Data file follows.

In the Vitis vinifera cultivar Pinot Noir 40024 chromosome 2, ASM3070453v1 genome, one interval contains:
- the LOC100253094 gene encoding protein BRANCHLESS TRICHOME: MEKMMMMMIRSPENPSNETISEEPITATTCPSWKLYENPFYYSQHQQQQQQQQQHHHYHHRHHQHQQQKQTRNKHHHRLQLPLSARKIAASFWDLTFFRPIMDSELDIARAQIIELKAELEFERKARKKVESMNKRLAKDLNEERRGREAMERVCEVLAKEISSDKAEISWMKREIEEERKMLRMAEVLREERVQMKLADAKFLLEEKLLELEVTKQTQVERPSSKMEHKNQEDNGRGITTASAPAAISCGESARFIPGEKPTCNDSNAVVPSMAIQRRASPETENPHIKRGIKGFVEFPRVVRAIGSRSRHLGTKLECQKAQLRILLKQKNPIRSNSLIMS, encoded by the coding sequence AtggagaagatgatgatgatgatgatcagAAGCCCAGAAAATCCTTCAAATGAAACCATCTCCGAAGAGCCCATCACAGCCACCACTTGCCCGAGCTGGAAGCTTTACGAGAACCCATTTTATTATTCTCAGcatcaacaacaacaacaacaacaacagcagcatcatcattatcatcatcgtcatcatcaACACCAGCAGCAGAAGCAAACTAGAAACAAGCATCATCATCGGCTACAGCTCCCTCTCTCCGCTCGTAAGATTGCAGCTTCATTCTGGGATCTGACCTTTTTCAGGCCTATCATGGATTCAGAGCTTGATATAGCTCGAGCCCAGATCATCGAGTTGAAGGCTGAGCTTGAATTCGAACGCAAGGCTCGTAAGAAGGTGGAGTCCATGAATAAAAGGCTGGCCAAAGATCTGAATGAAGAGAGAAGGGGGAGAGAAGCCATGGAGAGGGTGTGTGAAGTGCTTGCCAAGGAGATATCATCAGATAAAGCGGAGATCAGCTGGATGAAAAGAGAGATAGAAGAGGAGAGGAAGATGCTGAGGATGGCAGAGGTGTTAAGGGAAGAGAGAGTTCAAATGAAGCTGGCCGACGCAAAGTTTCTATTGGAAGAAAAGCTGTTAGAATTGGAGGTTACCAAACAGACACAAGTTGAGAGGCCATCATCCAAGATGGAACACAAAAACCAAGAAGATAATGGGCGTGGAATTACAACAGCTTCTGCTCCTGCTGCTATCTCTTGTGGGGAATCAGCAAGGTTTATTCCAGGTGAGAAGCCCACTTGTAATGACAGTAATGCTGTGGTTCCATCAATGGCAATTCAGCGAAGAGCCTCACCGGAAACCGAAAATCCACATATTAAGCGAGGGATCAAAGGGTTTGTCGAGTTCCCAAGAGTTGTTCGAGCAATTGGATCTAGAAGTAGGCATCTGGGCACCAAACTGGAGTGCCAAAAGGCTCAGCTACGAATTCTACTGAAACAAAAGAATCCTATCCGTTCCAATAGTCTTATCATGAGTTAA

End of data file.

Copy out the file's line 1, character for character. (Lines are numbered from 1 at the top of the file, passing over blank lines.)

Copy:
In the Vitis vinifera cultivar Pinot Noir 40024 chromosome 2, ASM3070453v1 genome, one interval contains: